Hawaii’s largest and oldest volcano, Mauna Loa, began erupting on Nov. 27, 2022, with lava flowing miles away downhill. The last eruption, which lasted three weeks, was nearly 40 years ago.
It is not clear how long this eruption will last, but for many Native Hawaiians, it is a profound spiritual experience.
As an anthropologist, I have conducted nine studies on traditional Native American cultural relationships with volcanic lava flows.
As in most Native American cultures, Native Hawaiians’ beliefs hold that Mauna Loa and other volcanoes are alive, and their eruptions are how the Earth is reborn. The volcano is like the Earth’s mother.
Since the volcano is alive, it must be treated like a person with rights and responsibilities and differently than if it were just flowing hot magma. Not just the volcano – all elements of the Earth are perceived as being alive, with feelings, the ability to speak and the power to do things they wish.
This view of the living Earth defines as alive the plants that grow on the volcano, the wind that passes over it, the birds that nest near it, the water that flows from it after rains and the oceans it touches.
The power of volcanoes
Native Hawaiians maintain that since the Earth’s creation, volcanoes’ elements – earth, wind and fire – have talked. They believe that these elements have humanlike rights, such as to be heard and to have goals. Crystals, obsidian, basalt boulders and other products of volcanic activity each are alive, and all have roles in the lives of humans.
Interactions between the earth elements, the volcano and humans are perceived as continuous because living natural elements change and thus need to adapt to new conditions together with each other and people.
Native American scholar and spokesperson Vine Deloria Jr. convened a Native Science of Volcanoes meeting in Albuquerque, New Mexico, in 2005. Among those who attended the meeting were this author and Native people from Washington state, Oregon, California, Arizona, Utah, Nevada and Hawaii, including elders from the Shoshone Bannock, Yakama, Owens Valley Paiute, Southern Paiute, Hopi, Nisqually, Winnemen-Wintu, Navajo and Klamath tribes.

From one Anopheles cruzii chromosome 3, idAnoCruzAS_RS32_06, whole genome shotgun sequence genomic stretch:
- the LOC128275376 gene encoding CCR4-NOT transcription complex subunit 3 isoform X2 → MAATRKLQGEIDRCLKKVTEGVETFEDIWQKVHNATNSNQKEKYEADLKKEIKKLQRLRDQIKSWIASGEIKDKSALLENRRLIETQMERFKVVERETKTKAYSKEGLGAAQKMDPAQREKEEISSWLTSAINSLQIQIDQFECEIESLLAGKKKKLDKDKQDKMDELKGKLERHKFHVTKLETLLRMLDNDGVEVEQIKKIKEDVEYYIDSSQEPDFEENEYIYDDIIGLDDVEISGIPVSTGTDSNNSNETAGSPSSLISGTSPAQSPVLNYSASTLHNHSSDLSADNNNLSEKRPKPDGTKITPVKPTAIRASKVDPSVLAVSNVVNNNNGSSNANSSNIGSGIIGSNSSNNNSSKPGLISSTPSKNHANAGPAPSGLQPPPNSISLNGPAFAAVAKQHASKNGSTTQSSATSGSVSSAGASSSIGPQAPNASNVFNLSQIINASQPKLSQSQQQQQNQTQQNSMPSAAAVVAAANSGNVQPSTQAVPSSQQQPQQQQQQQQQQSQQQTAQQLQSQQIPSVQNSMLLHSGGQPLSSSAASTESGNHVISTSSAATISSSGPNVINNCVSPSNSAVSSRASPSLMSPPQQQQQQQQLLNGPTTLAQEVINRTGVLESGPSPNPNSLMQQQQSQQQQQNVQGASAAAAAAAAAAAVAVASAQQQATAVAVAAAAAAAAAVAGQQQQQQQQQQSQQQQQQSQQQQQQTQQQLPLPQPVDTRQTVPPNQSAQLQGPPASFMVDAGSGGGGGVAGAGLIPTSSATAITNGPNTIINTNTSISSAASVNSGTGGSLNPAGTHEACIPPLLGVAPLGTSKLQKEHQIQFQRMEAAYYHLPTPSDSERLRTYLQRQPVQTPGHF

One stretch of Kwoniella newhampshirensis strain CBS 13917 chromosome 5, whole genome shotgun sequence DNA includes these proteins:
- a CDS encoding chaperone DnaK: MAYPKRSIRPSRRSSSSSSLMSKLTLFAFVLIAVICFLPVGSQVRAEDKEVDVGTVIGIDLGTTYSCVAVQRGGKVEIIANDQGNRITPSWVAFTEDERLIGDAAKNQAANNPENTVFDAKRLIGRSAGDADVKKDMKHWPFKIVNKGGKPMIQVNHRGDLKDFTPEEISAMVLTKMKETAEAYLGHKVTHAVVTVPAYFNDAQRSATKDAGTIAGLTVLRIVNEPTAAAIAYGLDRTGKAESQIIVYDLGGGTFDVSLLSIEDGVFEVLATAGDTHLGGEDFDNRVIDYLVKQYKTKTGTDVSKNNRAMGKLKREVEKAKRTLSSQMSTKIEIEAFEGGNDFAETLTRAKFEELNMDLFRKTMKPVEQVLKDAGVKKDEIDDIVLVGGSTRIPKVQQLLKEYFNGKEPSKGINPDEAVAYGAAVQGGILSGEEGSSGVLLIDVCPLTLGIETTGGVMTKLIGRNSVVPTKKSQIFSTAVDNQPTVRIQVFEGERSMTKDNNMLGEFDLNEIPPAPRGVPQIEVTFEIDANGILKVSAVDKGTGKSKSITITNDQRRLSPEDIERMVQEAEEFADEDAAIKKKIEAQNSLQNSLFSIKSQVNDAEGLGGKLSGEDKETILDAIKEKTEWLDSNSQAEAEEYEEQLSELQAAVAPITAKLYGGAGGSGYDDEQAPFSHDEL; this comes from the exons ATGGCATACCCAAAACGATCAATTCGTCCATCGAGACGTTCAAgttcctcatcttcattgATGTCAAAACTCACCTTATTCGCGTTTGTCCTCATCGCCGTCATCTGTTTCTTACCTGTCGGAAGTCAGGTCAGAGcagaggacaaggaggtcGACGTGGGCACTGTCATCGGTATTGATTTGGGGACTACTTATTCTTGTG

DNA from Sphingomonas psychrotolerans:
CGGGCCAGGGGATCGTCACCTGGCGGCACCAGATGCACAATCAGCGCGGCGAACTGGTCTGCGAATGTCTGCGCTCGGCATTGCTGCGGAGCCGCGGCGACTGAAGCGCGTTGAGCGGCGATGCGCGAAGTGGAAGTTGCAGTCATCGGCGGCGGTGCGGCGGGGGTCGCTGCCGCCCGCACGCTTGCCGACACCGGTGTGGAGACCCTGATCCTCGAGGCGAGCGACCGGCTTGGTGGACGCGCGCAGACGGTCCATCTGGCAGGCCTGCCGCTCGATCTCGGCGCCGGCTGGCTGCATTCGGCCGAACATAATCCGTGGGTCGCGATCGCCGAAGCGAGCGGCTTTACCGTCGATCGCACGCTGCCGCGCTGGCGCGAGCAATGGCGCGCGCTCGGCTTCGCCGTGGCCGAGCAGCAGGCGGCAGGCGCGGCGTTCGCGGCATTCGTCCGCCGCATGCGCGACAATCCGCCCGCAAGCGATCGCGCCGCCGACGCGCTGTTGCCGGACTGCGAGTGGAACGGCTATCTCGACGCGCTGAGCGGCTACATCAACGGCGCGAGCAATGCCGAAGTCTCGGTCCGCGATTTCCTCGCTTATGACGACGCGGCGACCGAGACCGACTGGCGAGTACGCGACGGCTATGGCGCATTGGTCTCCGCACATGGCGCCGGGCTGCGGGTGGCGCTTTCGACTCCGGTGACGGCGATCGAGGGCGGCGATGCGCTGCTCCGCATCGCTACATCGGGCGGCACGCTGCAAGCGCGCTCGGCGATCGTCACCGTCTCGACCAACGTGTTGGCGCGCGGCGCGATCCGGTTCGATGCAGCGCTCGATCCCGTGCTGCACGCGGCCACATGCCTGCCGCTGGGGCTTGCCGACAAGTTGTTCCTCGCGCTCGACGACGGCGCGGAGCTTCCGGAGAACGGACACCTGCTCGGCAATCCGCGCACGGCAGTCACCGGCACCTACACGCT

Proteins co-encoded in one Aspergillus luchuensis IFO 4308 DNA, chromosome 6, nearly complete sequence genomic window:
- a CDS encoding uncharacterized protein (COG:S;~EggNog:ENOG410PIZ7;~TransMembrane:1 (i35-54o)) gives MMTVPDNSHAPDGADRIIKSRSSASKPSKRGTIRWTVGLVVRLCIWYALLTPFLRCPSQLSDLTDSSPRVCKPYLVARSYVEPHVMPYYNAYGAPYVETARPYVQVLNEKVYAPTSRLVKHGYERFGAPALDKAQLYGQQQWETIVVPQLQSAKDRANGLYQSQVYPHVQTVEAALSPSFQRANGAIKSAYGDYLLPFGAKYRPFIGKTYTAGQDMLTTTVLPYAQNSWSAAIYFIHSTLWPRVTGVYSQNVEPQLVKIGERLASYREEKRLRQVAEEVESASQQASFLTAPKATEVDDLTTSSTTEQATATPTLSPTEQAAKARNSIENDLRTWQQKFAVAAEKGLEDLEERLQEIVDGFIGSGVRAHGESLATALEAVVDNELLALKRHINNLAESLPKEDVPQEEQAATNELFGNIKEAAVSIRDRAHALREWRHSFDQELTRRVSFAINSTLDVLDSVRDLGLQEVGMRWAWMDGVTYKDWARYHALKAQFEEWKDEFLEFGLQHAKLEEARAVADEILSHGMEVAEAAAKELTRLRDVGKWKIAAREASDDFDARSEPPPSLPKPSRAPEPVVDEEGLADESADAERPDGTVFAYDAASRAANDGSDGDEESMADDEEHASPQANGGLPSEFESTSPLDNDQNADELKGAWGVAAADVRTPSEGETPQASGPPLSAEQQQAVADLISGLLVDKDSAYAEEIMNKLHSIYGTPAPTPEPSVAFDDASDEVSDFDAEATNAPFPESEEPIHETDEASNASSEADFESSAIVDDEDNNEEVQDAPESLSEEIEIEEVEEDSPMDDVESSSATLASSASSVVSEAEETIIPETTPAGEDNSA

These speakers said they regarded the volcanoes as living beings who, under certain circumstances, would share power and knowledge with humans. According to these elders, the volcano is a place where ceremonies are performed. The ceremonies are both an act of respect and a request for guidance.
Indigenous people believe their welfare and the Earth’s ecological balance are dependent on their continued and appropriate interactions with this living being.
Pilgrimage and rituals
Over tens of thousands of years, Native people have traveled to communicate with the same volcanoes during ceremonies. People traveled known physical and spiritual trails during these journeys.
Evidence shows that when pilgrims arrived at a destination volcano, they embedded the landscape with rock peckings, paintings, stone cairns, shrines, incised stones and many offerings. They sang and documented their relationship with the volcano.
During the mid-11th century lava flows at Sunset Crater, Arizona, and Little Spring, Arizona, people placed corn and painted pots on the edge of hornitos – conical structures produced by bubbling lava. When new lava splashes occurred, the resulting stones were embedded with corn imprints and pot shards. These were knocked off the edge before they could cool. The rocks were then taken to a nearby location and became a part of the walls of a ceremonial structure.
Studies involving Native tribes and U.S. federal agencies have documented that the living Earth belief is broadly shared in North America and Hawaii. But Native peoples and their beliefs have not often been involved in land management policies and interpretations.
This, as I understand, is because of three main reasons: First, over the centuries, many Western scientists have believed that only they possess accurate knowledge about natural processes.
Second, federal and state land managers have been given the legal responsibility to properly manage their parks and are reluctant to share power. And lastly, land managers don’t have the cultural knowledge to understand Native American beliefs or how to communicate with volcanoes.
Native people believe their ceremonial interactions with volcanoes result in the shared knowledge, which some call Native Science. They believe that volcanoes express ideas during ceremonies about how to keep themselves, the people and the world in balance.
People can take this communication and act on it. But when Native beliefs are not perceived as science and thus not seen to be true or useful for management or interpretations, it creates what is known as an “epistemological divide. This hampers cross-cultural communication.
The eruptions of Mauna Loa are once again raising important questions about whether the volcano is a living being or inert. They also prompt questions about whether the eruption is for the benefit of humans or simply a threatening geological event that has no purpose.
The answer to these questions will influence how the volcano will be interpreted in the future for visitors and managed by geologists and environments.
Richard W Stoffle, Professor of Anthropology, University of Arizona